Published on Wednesday, April 29, 2009
Internal vs. External Projects
External projects that are being run for larger customers are usually well-planned, well-thought out, and well-funded. That’s certainly not an all-inclusive statement and things do happen, but the large, external projects usually have some significant planning into them prior to starting the project – even if their lack of well-documented requirements makes you think otherwise.
From my experiences, internal projects are never as stable as projects run for external customers. The can start and stop on a dime. They can be started prematurely only to find out there really isn’t any funding available. Personnel changes can kill a project immediately. And overall organizational changes can significantly impact a project’s goals, mission, and priority in the organization.
Let’s look closer at what happens when management changes the scope of your project and ways to best strategize and aggressively act.
The Project Begins
So, you’re project was assigned, you’ve met with the internal business project sponsor and documented the project request along with high-level requirements. You’ve scoped the project in terms of timeframe, required technology, resource needs, and budget. You’ve presented this to management, received the ‘ok’ to move forward and you’ve presented a high-level proposal of budget and timeframe to the project sponsor and he’s accepted it.
Time for the Change
Now it’s ‘go’ time. The project starts…and then it happens. Something happens…an overall direction change or an internal business unit change or whatever, but now you’re being informed that your project is changing direction. What started out - as happened to me - as a simple intranet website attached to a database that allowed internal personnel to check on the status of airplane parts in for repair is now going to be – in midstream – an internet site that allows your organization’s customers to check on their own status’ and submit requests and interact with support personnel in your organization.
It’s all possible. What makes it difficult from a project management-standpoint is the following:
Challenges for the Project Manager
Planning and aggressive action will need to be taken in order to ensure the best chance for success in terms of final outcome, least impact to budget and timeline, and resource addition and retention.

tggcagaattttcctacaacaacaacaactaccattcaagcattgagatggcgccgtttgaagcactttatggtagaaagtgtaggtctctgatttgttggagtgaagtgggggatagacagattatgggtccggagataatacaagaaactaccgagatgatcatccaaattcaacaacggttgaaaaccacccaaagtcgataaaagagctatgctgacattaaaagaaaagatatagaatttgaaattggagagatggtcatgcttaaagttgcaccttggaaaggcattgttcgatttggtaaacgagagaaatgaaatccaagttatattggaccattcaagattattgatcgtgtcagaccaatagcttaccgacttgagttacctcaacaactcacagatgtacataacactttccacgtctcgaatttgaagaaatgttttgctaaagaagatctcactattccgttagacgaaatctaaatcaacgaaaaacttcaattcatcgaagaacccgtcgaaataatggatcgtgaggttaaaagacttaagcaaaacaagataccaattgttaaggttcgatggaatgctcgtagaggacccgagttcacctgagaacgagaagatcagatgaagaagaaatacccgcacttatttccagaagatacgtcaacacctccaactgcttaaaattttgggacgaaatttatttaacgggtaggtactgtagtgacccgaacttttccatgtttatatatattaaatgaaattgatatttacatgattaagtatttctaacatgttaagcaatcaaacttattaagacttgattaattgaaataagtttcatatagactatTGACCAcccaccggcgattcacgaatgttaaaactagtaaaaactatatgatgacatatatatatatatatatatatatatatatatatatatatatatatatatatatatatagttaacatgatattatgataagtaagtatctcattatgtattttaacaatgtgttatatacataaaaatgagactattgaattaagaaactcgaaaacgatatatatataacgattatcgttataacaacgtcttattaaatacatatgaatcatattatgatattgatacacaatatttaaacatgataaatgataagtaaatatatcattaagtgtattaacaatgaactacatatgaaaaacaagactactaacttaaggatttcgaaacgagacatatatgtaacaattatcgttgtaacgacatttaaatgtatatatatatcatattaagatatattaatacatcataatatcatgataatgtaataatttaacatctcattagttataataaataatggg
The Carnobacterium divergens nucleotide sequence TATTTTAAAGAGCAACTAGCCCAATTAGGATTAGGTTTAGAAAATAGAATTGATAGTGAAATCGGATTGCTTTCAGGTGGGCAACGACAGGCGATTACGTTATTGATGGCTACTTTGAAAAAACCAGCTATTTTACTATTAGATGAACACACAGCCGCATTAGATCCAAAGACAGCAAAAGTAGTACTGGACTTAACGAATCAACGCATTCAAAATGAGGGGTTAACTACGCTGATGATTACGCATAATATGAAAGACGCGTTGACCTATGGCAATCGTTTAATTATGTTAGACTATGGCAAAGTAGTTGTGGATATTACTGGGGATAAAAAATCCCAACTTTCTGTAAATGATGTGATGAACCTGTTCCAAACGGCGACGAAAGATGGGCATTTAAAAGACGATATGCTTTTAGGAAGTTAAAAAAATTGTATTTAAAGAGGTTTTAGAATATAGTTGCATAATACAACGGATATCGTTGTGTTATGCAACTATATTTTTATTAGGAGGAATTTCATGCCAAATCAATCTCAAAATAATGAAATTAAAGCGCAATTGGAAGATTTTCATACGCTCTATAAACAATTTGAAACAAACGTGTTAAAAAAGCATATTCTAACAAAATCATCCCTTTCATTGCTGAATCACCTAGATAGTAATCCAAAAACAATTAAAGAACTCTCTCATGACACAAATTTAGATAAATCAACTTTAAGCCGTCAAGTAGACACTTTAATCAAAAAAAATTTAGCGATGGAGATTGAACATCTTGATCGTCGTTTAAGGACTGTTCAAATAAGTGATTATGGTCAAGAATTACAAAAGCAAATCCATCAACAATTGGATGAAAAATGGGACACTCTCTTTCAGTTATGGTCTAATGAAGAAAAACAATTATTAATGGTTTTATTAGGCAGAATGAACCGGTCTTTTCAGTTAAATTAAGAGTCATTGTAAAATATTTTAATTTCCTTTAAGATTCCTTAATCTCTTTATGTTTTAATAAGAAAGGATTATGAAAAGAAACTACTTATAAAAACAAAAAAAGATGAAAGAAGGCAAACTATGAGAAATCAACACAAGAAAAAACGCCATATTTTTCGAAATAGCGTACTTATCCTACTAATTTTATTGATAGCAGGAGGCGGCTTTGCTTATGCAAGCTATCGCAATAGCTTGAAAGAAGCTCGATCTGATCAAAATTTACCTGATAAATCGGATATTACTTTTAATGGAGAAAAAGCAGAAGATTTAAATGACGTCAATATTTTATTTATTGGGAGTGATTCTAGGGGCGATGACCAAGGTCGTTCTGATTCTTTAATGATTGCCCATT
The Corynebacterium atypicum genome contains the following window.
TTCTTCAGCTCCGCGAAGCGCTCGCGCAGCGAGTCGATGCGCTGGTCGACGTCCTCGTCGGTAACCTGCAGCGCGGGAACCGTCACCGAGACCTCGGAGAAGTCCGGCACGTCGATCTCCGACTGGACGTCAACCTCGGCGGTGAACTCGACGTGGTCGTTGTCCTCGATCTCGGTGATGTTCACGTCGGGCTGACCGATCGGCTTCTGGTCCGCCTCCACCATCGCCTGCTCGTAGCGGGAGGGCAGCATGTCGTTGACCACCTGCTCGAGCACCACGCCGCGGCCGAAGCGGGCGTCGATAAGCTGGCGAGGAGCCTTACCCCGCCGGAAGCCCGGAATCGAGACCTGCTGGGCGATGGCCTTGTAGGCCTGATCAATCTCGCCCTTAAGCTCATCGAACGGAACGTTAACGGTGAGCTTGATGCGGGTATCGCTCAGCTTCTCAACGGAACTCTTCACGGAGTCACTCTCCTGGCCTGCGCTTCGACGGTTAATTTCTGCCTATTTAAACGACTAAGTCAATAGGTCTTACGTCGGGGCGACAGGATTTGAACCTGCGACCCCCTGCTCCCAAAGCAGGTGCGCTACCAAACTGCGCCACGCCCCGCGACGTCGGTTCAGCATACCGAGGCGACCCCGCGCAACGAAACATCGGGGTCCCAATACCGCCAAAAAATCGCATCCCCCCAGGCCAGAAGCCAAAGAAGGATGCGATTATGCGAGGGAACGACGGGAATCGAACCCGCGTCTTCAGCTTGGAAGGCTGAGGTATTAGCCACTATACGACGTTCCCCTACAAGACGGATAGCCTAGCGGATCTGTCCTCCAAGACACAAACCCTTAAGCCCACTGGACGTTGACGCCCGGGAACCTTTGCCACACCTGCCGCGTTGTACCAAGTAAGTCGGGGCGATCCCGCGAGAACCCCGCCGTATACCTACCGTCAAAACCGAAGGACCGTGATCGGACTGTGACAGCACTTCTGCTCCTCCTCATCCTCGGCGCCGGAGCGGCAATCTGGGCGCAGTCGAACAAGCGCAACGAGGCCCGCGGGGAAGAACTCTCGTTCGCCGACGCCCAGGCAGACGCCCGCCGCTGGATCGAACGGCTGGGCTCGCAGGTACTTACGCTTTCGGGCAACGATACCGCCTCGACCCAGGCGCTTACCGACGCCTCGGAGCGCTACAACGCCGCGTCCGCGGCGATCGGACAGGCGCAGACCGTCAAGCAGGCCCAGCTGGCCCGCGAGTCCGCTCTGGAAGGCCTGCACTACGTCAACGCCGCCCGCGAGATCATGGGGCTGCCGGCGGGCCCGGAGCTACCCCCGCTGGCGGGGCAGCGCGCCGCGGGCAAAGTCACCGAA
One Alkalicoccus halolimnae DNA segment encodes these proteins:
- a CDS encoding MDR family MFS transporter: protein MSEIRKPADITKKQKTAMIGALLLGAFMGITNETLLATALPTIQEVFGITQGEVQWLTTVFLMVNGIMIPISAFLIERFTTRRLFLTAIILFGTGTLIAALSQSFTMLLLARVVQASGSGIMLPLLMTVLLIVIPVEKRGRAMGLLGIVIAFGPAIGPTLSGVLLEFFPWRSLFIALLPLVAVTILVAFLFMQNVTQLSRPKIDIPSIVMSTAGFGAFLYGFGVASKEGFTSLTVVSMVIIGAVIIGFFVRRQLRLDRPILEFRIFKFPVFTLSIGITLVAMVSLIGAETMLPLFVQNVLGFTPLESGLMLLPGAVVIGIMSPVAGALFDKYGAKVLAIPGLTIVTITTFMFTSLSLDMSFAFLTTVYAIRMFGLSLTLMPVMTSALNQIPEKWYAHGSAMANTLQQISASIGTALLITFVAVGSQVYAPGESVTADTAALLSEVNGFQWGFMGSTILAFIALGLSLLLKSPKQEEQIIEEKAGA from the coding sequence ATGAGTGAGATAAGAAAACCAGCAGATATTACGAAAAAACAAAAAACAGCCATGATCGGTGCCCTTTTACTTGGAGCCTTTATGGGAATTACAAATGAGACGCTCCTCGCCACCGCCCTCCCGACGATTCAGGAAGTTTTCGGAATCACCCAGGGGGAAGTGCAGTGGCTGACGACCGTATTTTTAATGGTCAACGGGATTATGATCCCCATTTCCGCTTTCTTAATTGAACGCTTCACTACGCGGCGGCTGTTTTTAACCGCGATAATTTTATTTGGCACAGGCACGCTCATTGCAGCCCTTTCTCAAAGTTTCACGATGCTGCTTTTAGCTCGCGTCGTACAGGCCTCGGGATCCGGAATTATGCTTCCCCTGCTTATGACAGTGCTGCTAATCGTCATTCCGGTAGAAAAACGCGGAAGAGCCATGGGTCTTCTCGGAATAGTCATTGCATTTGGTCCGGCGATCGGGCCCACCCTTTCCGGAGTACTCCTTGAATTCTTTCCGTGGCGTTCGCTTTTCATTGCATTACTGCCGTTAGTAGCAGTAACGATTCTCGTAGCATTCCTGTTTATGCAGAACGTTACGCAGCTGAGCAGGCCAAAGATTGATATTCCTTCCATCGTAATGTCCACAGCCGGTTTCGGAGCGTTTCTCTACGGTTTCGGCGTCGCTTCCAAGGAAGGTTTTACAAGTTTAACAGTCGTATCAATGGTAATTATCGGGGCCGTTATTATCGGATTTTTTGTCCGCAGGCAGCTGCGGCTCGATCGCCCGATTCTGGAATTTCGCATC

It can be frustrating for resources to be part of a project that seems to lack direction or seems to be floundering. The PM must work with his team to re-define the new project scope in terms of requirements, resource skill set, budget and timeline. One risk at this point is losing key resources back to their departments (assuming shared or borrowed resources) as a new, longer project timeline may mean that the current resources won’t have the availability to complete the project and must be replaced. As the PM, it is critical to identify this potential and mitigate that issue/risk quickly to ensure that you do have the proper resources for the newly scoped remaining portion of the project.
Since this is obviously a major scope change, the new budget and timeframe will need to be presented to the business project sponsor to obtain sign off and ensure that there is the necessary funding available to proceed.
A major internal project scope change can take the project manager from working on an ordinary project for an internal business unit to working on a highly visible project that has now become a very important part of your organization’s business goals and brings quick recognition to you. This can be good or bad depending on the outcome – your fast response and aggressive planning at the point of scope change will likely mean the difference between success and failure.
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